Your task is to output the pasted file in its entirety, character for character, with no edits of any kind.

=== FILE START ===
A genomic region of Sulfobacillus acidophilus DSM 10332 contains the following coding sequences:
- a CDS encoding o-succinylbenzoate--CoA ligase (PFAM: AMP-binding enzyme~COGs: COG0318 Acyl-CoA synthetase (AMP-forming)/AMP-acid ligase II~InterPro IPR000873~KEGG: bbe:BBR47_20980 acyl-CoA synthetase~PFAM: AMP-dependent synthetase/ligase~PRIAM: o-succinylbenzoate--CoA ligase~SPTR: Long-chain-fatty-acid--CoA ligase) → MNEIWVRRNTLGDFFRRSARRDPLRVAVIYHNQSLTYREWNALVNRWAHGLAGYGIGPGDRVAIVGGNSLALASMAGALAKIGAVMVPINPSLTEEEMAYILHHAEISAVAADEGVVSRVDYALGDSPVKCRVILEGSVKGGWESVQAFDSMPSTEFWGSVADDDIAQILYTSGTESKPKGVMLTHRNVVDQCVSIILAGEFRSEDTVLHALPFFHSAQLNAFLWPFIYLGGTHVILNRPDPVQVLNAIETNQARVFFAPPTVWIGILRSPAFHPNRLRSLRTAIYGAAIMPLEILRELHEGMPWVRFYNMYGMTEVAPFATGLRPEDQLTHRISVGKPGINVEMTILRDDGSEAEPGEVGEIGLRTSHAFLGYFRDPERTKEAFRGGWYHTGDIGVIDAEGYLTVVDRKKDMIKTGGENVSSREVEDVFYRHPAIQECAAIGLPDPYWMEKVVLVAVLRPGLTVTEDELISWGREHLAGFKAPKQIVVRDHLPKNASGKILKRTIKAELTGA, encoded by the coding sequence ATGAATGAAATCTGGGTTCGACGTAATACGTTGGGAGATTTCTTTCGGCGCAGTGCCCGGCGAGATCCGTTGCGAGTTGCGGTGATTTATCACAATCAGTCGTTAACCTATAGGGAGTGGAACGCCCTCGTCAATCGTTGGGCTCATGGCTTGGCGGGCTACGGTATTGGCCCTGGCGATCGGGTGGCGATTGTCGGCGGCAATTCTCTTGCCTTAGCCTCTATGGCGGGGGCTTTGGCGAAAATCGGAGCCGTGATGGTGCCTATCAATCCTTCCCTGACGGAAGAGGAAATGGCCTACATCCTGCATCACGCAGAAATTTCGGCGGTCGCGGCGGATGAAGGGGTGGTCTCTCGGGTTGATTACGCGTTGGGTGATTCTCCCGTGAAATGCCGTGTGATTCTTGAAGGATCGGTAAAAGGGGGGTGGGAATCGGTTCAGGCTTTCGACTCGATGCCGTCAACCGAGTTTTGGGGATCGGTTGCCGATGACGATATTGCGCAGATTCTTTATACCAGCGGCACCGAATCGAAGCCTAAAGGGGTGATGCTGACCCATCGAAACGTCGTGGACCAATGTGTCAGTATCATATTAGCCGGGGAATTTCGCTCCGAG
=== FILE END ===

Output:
A genomic region of Sulfobacillus acidophilus DSM 10332 contains the following coding sequences:
- a CDS encoding o-succinylbenzoate--CoA ligase (PFAM: AMP-binding enzyme~COGs: COG0318 Acyl-CoA synthetase (AMP-forming)/AMP-acid ligase II~InterPro IPR000873~KEGG: bbe:BBR47_20980 acyl-CoA synthetase~PFAM: AMP-dependent synthetase/ligase~PRIAM: o-succinylbenzoate--CoA ligase~SPTR: Long-chain-fatty-acid--CoA ligase) → MNEIWVRRNTLGDFFRRSARRDPLRVAVIYHNQSLTYREWNALVNRWAHGLAGYGIGPGDRVAIVGGNSLALASMAGALAKIGAVMVPINPSLTEEEMAYILHHAEISAVAADEGVVSRVDYALGDSPVKCRVILEGSVKGGWESVQAFDSMPSTEFWGSVADDDIAQILYTSGTESKPKGVMLTHRNVVDQCVSIILAGEFRSEDTVLHALPFFHSAQLNAFLWPFIYLGGTHVILNRPDPVQVLNAIETNQARVFFAPPTVWIGILRSPAFHPNRLRSLRTAIYGAAIMPLEILRELHEGMPWVRFYNMYGMTEVAPFATGLRPEDQLTHRISVGKPGINVEMTILRDDGSEAEPGEVGEIGLRTSHAFLGYFRDPERTKEAFRGGWYHTGDIGVIDAEGYLTVVDRKKDMIKTGGENVSSREVEDVFYRHPAIQECAAIGLPDPYWMEKVVLVAVLRPGLTVTEDELISWGREHLAGFKAPKQIVVRDHLPKNASGKILKRTIKAELTGA, encoded by the coding sequence ATGAATGAAATCTGGGTTCGACGTAATACGTTGGGAGATTTCTTTCGGCGCAGTGCCCGGCGAGATCCGTTGCGAGTTGCGGTGATTTATCACAATCAGTCGTTAACCTATAGGGAGTGGAACGCCCTCGTCAATCGTTGGGCTCATGGCTTGGCGGGCTACGGTATTGGCCCTGGCGATCGGGTGGCGATTGTCGGCGGCAATTCTCTTGCCTTAGCCTCTATGGCGGGGGCTTTGGCGAAAATCGGAGCCGTGATGGTGCCTATCAATCCTTCCCTGACGGAAGAGGAAATGGCCTACATCCTGCATCACGCAGAAATTTCGGCGGTCGCGGCGGATGAAGGGGTGGTCTCTCGGGTTGATTACGCGTTGGGTGATTCTCCCGTGAAATGCCGTGTGATTCTTGAAGGATCGGTAAAAGGGGGGTGGGAATCGGTTCAGGCTTTCGACTCGATGCCGTCAACCGAGTTTTGGGGATCGGTTGCCGATGACGATATTGCGCAGATTCTTTATACCAGCGGCACCGAATCGAAGCCTAAAGGGGTGATGCTGACCCATCGAAACGTCGTGGACCAATGTGTCAGTATCATATTAGCCGGGGAATTTCGCTCCGAG